And that's it. Now we need the styles.

The CSS
I include here only the CSS style needed for the footer (which has an id set to "footer").
@media print
{
    #footer {
         display: block;
         position: fixed;
         bottom: 0;
    }
}
Now, we can decide the style for all the other elements (and I leave that to your fantasy!).

Conclusion
The above solution works very well, and creates headers and footers on every printed page. That is very useful when we want to show printable content with a decent content flow.

Let me know if you need more help and if you've found the solution helpful.

20 comments:

  1. Good wit. Thank you very much. Totally useful.

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  2. Doesn't seem to work on Chrome. Have you tried it on Chrome/Safari?

    ReplyDelete
    Replies
    1. Yes, it does work on my version of Chrome. I suggest in any case to use Firefox.

      Delete
  3. Do you have a demo?

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  4. Thankyou very much. Its working for me :)
    Madhavi

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  5. This way we can create footer and header without any doubt.
    But how to avoid the footer and header hiding the content of the HTML page while printing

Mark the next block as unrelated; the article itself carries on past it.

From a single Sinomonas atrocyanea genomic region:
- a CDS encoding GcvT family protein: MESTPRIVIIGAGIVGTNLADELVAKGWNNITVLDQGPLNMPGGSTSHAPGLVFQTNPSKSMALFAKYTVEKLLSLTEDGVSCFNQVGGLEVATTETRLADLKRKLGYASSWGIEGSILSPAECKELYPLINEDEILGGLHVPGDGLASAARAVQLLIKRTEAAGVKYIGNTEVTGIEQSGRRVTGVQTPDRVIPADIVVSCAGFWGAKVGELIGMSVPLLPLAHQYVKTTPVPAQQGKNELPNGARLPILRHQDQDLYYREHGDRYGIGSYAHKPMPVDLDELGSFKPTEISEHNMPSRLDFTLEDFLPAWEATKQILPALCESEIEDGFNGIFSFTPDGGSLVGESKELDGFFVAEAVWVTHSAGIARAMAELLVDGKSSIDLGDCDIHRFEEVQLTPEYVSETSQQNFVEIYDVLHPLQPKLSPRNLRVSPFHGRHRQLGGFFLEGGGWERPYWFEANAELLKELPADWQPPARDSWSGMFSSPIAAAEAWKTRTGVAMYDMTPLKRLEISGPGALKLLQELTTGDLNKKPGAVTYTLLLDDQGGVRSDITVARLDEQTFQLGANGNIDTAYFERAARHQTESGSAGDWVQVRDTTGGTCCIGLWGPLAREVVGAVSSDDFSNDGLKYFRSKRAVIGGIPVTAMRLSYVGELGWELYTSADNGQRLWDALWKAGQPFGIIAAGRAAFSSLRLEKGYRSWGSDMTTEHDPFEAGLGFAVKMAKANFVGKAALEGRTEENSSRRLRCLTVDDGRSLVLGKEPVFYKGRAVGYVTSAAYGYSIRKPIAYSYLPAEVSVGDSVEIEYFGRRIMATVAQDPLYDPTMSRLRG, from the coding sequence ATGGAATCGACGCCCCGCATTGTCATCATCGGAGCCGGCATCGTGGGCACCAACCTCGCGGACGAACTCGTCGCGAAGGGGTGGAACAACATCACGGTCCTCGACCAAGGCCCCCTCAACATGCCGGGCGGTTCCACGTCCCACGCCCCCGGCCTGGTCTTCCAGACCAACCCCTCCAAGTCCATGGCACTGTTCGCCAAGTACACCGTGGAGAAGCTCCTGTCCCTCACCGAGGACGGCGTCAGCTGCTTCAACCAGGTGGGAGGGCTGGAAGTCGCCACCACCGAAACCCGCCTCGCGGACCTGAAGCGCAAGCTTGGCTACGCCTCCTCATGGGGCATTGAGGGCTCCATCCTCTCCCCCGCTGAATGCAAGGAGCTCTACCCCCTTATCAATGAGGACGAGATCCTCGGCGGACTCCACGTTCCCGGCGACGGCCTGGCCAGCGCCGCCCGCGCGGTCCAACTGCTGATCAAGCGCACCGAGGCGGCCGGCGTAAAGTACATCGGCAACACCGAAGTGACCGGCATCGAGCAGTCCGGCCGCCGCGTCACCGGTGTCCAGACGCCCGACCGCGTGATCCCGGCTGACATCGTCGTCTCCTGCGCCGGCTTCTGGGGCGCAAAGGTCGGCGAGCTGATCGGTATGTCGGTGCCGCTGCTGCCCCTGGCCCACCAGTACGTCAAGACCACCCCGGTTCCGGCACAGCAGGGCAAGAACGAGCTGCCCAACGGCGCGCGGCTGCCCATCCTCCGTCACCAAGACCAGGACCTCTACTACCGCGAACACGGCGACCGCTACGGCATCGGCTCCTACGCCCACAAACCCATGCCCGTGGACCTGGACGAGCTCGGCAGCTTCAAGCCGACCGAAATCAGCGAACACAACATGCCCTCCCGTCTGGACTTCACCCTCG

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  6. Dont work... only print one header (on the first page) and only one footer (on the last page).
    I need that the header and the footer prints in all pages...
    Which is my problem?? Can you help me??



    ReplyDelete
    Replies
    1. Please read the article. I assure you it's working and because it worked for me it's only a matter of using your brain to find the solution to your individual issue.

      Delete
  7. In the «tfoot» section of your code you don't close the «tr» and «td» tags... Is there any reason for this or these are just typos?

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  8. Hi It does not work in Chrome.any suggestion

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  9. doesn't work for a multi-page html document

    ReplyDelete
    Replies
    1. Sorry but it does work for multiple-page documents. I've used it specifically for those situations.

      Delete
  10. if the header content exceeds certain height it does not repeat on every printed page ..... Can you help me out on this

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  11. Doesn't work on Chrome

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  12. Chrome (as all other webkit browsers) won't repeat fixed elements. Thus, the footwer will not be printed on every page.
    This is a known bug in webkit:
    http://code.google.com/p/chromium/issues/detail?id=24826

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  13. Can any one provide the solution for this to work on chrome.

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  14. Chrome has fixed the header issue in next release. If you want to test, download "chrome canary" version and test. Crome has not fixed the footer issue in canary release yet.


    Jayesh

    ReplyDelete